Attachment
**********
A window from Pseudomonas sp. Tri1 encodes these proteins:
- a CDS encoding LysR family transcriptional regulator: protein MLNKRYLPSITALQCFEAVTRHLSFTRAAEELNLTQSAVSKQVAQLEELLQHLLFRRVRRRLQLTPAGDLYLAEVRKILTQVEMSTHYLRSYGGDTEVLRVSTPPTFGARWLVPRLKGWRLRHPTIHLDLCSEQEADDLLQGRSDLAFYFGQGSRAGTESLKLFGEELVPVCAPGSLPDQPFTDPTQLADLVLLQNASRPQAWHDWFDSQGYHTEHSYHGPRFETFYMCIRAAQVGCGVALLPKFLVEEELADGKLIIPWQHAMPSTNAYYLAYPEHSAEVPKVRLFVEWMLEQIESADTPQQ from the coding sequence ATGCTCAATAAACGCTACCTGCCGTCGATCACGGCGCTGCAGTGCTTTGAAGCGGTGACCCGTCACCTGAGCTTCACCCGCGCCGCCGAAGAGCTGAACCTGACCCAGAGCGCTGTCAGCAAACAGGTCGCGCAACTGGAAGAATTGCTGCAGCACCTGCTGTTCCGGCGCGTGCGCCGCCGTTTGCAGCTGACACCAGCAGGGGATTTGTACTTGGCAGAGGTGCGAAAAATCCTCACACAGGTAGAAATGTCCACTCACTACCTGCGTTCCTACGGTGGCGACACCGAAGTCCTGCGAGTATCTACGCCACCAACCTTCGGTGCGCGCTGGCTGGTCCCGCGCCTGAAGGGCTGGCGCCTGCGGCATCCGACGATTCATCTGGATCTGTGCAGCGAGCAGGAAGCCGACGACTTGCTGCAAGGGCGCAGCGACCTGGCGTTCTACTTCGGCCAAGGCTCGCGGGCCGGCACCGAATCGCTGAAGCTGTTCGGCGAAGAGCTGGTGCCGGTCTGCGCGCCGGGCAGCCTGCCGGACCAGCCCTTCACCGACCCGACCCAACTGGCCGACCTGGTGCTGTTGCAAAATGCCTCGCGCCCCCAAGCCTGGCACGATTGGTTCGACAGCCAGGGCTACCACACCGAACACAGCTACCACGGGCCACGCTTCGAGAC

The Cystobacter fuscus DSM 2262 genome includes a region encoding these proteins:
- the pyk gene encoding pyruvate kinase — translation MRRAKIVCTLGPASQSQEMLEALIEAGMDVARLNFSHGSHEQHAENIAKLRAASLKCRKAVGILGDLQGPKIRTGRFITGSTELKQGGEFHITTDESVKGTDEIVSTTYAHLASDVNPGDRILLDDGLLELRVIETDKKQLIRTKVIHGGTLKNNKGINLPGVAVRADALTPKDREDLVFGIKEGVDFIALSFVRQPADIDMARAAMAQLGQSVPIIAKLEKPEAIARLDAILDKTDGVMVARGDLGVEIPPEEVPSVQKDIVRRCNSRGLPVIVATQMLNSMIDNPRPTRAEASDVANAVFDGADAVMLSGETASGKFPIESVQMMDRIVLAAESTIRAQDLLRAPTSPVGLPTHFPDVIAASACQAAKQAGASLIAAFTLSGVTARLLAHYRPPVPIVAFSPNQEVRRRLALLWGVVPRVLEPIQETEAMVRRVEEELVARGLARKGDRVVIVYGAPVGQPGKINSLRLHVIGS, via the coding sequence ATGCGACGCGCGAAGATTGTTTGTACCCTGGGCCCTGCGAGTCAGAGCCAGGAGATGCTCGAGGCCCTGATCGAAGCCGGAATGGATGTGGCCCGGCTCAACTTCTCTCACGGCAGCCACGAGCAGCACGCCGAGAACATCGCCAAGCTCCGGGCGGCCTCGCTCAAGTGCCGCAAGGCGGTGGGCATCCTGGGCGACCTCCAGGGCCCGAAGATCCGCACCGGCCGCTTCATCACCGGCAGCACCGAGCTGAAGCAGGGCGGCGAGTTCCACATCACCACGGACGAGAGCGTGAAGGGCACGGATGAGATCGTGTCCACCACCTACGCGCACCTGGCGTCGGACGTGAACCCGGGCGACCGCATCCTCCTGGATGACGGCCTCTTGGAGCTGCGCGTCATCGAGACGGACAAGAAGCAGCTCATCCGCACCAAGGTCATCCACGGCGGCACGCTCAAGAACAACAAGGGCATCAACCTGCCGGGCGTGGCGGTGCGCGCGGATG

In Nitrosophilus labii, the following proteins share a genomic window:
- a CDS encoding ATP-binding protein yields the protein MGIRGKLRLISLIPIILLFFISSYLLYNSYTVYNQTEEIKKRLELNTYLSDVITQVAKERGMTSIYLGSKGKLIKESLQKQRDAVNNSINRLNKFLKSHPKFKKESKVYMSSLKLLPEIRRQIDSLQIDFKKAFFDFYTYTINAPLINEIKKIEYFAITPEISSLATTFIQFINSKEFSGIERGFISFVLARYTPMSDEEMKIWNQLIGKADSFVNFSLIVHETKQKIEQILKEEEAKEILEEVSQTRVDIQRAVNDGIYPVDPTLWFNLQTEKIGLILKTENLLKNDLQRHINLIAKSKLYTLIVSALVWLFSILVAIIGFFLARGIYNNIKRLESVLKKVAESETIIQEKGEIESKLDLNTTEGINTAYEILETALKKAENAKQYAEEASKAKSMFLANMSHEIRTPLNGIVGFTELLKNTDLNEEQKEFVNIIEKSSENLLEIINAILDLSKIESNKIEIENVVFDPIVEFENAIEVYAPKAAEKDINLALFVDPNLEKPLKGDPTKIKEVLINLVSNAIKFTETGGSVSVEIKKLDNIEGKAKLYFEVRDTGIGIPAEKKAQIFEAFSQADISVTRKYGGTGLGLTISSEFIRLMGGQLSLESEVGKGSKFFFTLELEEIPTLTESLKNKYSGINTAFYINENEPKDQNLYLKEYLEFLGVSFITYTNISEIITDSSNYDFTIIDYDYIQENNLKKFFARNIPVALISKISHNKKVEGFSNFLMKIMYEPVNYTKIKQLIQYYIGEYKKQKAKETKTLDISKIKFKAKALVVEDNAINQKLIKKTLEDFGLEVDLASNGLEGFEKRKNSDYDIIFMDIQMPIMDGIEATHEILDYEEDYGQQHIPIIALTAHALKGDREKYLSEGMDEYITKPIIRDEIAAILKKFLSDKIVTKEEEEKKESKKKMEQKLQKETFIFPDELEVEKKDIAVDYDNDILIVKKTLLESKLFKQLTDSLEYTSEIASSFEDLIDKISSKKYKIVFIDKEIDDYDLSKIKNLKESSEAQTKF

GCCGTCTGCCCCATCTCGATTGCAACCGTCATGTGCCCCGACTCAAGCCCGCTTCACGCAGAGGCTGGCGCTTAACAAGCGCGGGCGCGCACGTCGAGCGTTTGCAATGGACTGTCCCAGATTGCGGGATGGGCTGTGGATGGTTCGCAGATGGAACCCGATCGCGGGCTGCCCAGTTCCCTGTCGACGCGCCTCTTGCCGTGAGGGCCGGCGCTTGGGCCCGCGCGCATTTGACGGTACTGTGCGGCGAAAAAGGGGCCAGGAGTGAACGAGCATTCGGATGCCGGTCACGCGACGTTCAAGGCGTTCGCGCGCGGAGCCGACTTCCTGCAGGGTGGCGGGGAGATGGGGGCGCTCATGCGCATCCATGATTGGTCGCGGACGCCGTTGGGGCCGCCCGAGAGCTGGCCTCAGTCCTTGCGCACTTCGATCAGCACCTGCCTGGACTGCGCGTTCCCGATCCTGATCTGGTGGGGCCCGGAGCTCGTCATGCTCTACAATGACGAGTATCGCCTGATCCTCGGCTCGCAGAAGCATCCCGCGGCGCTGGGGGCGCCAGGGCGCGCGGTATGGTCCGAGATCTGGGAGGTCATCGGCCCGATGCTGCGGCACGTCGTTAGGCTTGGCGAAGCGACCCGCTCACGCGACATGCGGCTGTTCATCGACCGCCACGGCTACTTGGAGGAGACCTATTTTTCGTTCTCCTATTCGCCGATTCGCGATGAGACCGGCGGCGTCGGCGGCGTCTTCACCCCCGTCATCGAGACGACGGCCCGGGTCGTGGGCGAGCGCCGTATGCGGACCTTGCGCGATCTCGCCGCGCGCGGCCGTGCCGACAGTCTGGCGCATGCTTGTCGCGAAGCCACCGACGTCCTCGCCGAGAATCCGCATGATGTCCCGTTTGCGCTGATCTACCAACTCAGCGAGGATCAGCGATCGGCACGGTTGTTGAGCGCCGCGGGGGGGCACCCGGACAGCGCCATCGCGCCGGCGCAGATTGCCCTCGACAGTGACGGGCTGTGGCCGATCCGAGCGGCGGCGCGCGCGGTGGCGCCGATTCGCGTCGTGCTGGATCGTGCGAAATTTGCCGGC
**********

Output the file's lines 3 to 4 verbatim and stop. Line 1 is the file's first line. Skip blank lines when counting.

The Cystobacter fuscus DSM 2262 genome includes a region encoding these proteins:
- the pyk gene encoding pyruvate kinase — translation MRRAKIVCTLGPASQSQEMLEALIEAGMDVARLNFSHGSHEQHAENIAKLRAASLKCRKAVGILGDLQGPKIRTGRFITGSTELKQGGEFHITTDESVKGTDEIVSTTYAHLASDVNPGDRILLDDGLLELRVIETDKKQLIRTKVIHGGTLKNNKGINLPGVAVRADALTPKDREDLVFGIKEGVDFIALSFVRQPADIDMARAAMAQLGQSVPIIAKLEKPEAIARLDAILDKTDGVMVARGDLGVEIPPEEVPSVQKDIVRRCNSRGLPVIVATQMLNSMIDNPRPTRAEASDVANAVFDGADAVMLSGETASGKFPIESVQMMDRIVLAAESTIRAQDLLRAPTSPVGLPTHFPDVIAASACQAAKQAGASLIAAFTLSGVTARLLAHYRPPVPIVAFSPNQEVRRRLALLWGVVPRVLEPIQETEAMVRRVEEELVARGLARKGDRVVIVYGAPVGQPGKINSLRLHVIGS, via the coding sequence ATGCGACGCGCGAAGATTGTTTGTACCCTGGGCCCTGCGAGTCAGAGCCAGGAGATGCTCGAGGCCCTGATCGAAGCCGGAATGGATGTGGCCCGGCTCAACTTCTCTCACGGCAGCCACGAGCAGCACGCCGAGAACATCGCCAAGCTCCGGGCGGCCTCGCTCAAGTGCCGCAAGGCGGTGGGCATCCTGGGCGACCTCCAGGGCCCGAAGATCCGCACCGGCCGCTTCATCACCGGCAGCACCGAGCTGAAGCAGGGCGGCGAGTTCCACATCACCACGGACGAGAGCGTGAAGGGCACGGATGAGATCGTGTCCACCACCTACGCGCACCTGGCGTCGGACGTGAACCCGGGCGACCGCATCCTCCTGGATGACGGCCTCTTGGAGCTGCGCGTCATCGAGACGGACAAGAAGCAGCTCATCCGCACCAAGGTCATCCACGGCGGCACGCTCAAGAACAACAAGGGCATCAACCTGCCGGGCGTGGCGGTGCGCGCGGATG